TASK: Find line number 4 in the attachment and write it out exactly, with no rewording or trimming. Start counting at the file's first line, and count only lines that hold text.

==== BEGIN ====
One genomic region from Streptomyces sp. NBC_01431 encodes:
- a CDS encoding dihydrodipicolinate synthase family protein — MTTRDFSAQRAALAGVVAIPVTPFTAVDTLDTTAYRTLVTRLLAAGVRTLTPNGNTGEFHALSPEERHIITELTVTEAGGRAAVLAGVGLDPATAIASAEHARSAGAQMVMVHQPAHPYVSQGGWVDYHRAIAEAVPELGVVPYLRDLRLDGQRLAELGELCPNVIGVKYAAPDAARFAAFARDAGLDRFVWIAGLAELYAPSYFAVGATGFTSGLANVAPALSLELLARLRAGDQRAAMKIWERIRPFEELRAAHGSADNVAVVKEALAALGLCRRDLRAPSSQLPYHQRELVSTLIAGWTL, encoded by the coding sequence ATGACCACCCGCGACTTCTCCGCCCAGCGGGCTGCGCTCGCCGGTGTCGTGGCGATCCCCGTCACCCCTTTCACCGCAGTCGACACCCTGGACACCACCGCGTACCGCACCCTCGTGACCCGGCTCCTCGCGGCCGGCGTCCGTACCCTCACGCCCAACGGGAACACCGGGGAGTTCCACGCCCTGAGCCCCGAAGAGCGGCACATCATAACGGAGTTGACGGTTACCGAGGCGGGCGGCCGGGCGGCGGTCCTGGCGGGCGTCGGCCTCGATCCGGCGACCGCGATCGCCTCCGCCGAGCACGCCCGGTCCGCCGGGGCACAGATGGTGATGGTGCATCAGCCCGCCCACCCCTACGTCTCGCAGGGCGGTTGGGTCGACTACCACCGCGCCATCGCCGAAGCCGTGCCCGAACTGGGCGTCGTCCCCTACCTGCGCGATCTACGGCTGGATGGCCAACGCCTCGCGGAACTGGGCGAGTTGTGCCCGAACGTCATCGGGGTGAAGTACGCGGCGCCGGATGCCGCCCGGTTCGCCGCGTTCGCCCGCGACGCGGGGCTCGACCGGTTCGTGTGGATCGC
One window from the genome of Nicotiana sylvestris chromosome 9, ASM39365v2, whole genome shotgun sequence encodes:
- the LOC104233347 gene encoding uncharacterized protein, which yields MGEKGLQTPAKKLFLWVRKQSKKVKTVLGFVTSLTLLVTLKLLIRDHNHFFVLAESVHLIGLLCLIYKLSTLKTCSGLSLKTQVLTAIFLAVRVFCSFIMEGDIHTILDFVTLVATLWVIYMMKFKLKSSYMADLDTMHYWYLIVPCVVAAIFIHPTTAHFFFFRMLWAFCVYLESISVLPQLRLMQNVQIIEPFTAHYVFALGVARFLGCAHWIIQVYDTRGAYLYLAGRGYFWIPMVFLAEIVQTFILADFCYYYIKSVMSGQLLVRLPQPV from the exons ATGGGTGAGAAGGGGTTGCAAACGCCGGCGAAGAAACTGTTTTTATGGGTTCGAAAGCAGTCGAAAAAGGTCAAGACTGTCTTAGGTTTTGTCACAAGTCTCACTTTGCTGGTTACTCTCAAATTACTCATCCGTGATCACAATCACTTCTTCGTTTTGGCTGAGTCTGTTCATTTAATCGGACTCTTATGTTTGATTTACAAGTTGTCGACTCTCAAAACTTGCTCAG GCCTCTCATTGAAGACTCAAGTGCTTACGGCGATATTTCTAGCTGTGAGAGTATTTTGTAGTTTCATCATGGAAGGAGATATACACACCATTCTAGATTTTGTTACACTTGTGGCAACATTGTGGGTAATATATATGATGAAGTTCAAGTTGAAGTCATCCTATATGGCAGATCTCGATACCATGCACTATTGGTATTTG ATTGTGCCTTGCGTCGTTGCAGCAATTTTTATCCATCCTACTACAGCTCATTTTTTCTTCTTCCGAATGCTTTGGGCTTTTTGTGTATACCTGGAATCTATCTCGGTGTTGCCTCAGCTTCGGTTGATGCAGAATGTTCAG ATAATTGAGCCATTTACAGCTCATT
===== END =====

- the LOC104233347 gene encoding uncharacterized protein, which yields MGEKGLQTPAKKLFLWVRKQSKKVKTVLGFVTSLTLLVTLKLLIRDHNHFFVLAESVHLIGLLCLIYKLSTLKTCSGLSLKTQVLTAIFLAVRVFCSFIMEGDIHTILDFVTLVATLWVIYMMKFKLKSSYMADLDTMHYWYLIVPCVVAAIFIHPTTAHFFFFRMLWAFCVYLESISVLPQLRLMQNVQIIEPFTAHYVFALGVARFLGCAHWIIQVYDTRGAYLYLAGRGYFWIPMVFLAEIVQTFILADFCYYYIKSVMSGQLLVRLPQPV from the exons ATGGGTGAGAAGGGGTTGCAAACGCCGGCGAAGAAACTGTTTTTATGGGTTCGAAAGCAGTCGAAAAAGGTCAAGACTGTCTTAGGTTTTGTCACAAGTCTCACTTTGCTGGTTACTCTCAAATTACTCATCCGTGATCACAATCACTTCTTCGTTTTGGCTGAGTCTGTTCATTTAATCGGACTCTTATGTTTGATTTACAAGTTGTCGACTCTCAAAACTTGCTCAG GCCTCTCATTGAAGACTCAAGTGCTTACGGCGATATTTCTAGCTGTGAGAGTATTTTGTAGTTTCATCATGGAAGGAGATATACACACCATTCTAGATTTTGTTACACTTGTGGCAACATTGTGGGTAATATATATGATGAAGTTCAAGTTGAAGTCATCCTATATGGCAGATCTCGATACCATGCACTATTGGTATTTG ATTGTGCCTTGCGTCGTTGCAGCAATTTTTATCCATCCTACTACAGCTCATTTTTTCTTCTTCCGAATGCTTTGGGCTTTTTGTGTATACCTGGAATCTATCTCGGTGTTGCCTCAGCTTCGGTTGATGCAGAATGTTCAG ATAATTGAGCCATTTACAGCTCATT